Climate models are evolving, and are getting more accurate, but they are still incomplete. Our atmosphere is very complex, and there are factors that even current models don’t address, or address with an in-complete knowledge of the physical processes involved. This leads to inaccuracies that create uncertainty in the results of climatic projections. (more…)
Numerous plant species on a mountain in the southwestern U.S. are migrating to higher elevations as the climate gets warmer and drier, according to a new study.
After comparing the results of a recent survey of 27 plants found on Mount Lemmon, a 9,157-foot peak near Tucson, Ariz., with a similar survey conducted in (more…)
What has six-hundred tons of volcanic rocks sitting in a giant steel tub, thousands of gallons of water spouting from a network of pipes, and 1,800 sensors scattering three identical hillslopes collecting information? If you guessed the world’s only and largest manmade experimental watershed, then you’re correct! (more…)
A team of British and Australian scientists has discovered an important carbon sink from water drawn down from the surface of the Southern Ocean to the deep waters beneath. The Southern Ocean is an important carbon sink in the world — around 40% of the annual global CO2 emissions absorbed by the world’s oceans enter through this region. Reporting this week (more…)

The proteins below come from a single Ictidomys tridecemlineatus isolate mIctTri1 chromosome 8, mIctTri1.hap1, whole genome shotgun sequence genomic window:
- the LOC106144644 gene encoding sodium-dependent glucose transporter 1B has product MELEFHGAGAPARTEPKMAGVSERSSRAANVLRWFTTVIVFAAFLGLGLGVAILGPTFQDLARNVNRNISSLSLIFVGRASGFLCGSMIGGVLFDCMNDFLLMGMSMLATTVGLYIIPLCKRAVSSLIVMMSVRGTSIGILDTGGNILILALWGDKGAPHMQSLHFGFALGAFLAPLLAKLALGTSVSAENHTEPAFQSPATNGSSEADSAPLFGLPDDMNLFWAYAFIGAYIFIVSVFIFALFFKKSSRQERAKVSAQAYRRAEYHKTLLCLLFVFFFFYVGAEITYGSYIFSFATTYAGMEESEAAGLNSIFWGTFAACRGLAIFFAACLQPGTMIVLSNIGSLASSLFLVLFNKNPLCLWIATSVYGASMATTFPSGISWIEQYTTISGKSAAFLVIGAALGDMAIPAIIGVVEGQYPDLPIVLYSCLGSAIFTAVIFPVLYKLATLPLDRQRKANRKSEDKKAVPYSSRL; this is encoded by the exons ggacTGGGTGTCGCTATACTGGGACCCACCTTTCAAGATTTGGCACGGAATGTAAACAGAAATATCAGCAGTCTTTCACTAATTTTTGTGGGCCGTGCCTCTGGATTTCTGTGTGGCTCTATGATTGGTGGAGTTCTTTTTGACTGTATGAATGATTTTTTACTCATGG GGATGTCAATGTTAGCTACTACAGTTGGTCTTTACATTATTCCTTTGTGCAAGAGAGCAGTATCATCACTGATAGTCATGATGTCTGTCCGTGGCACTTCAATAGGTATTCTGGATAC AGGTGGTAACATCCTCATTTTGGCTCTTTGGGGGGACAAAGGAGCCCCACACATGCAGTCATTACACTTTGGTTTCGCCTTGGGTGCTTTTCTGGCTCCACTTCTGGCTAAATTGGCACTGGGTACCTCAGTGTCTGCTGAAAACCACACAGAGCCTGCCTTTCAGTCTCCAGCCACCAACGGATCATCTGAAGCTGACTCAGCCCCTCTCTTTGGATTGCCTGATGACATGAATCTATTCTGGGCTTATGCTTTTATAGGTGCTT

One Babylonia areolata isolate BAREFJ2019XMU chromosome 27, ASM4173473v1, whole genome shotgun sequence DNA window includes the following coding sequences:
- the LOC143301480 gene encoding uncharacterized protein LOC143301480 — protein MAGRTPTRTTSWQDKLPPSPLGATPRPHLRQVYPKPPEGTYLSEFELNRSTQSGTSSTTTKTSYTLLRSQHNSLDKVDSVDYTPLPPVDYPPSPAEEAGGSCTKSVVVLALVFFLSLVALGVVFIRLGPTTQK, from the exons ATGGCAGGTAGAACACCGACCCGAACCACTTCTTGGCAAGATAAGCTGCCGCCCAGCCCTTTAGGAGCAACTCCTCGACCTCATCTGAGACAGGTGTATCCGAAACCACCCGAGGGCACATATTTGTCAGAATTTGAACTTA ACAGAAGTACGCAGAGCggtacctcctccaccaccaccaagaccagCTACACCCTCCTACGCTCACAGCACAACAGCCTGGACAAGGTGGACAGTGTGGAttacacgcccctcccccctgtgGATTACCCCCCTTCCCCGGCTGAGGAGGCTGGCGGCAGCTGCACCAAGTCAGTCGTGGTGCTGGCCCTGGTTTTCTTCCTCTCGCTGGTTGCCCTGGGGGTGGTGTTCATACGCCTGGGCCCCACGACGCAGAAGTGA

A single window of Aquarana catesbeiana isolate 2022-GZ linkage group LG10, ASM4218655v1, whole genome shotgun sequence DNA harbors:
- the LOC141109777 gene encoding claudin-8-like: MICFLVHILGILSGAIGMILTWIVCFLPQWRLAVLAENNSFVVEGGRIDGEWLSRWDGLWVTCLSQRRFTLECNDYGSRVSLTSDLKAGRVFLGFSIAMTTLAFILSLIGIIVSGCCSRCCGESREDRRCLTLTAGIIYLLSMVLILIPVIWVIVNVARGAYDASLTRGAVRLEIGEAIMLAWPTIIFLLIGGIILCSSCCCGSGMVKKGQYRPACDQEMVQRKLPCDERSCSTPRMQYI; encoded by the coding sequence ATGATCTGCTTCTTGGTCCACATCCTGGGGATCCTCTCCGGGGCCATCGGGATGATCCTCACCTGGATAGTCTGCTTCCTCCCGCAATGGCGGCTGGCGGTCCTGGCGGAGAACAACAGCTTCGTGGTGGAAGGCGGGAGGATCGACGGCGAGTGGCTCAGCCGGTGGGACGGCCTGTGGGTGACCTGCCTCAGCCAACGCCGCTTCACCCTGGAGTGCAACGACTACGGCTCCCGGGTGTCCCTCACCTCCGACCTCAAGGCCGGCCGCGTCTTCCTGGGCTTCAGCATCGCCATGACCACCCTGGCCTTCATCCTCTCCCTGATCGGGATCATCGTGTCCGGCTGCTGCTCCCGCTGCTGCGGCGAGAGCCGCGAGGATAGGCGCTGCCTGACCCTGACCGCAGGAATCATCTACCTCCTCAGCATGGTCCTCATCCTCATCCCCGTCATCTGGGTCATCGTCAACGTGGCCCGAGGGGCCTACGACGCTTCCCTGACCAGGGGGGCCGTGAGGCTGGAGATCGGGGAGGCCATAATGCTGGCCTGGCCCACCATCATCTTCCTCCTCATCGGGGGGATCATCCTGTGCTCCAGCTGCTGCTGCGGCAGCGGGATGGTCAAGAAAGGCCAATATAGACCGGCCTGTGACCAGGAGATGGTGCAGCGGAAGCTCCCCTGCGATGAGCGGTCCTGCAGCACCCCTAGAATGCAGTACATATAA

Andrew Weaver is a notable Canadian climate scientist. He’s recently written a short book for the general reader to give an easily understandable account of the science of human-caused climate change, to explain its impacts and to suggest solutions. The book is published as one of the Rapid Reads series (more…)
Monks from the 1600s now have a hand predicting future climate change. No, this isn’t about Nostradamus. Rather, researchers from the University of Edinburgh are using monks’ diaries to reconstruct temperature records from the past to improve future predictions.
The researchers wanted to confirm climate (more…)
Research conducted by the University of Bristol, and the University of Leeds in the UK have demonstrated that our climate models may be underestimating the effects of CO2 on global temperatures.
than has previously been estimated, reports a new study published in Nature Geoscience this week.
The results show that components of the Earth’s climate system that vary over long timescales — such as land-ice and vegetation — have an important effect on this temperature sensitivity, but these factors are often neglected in current climate models.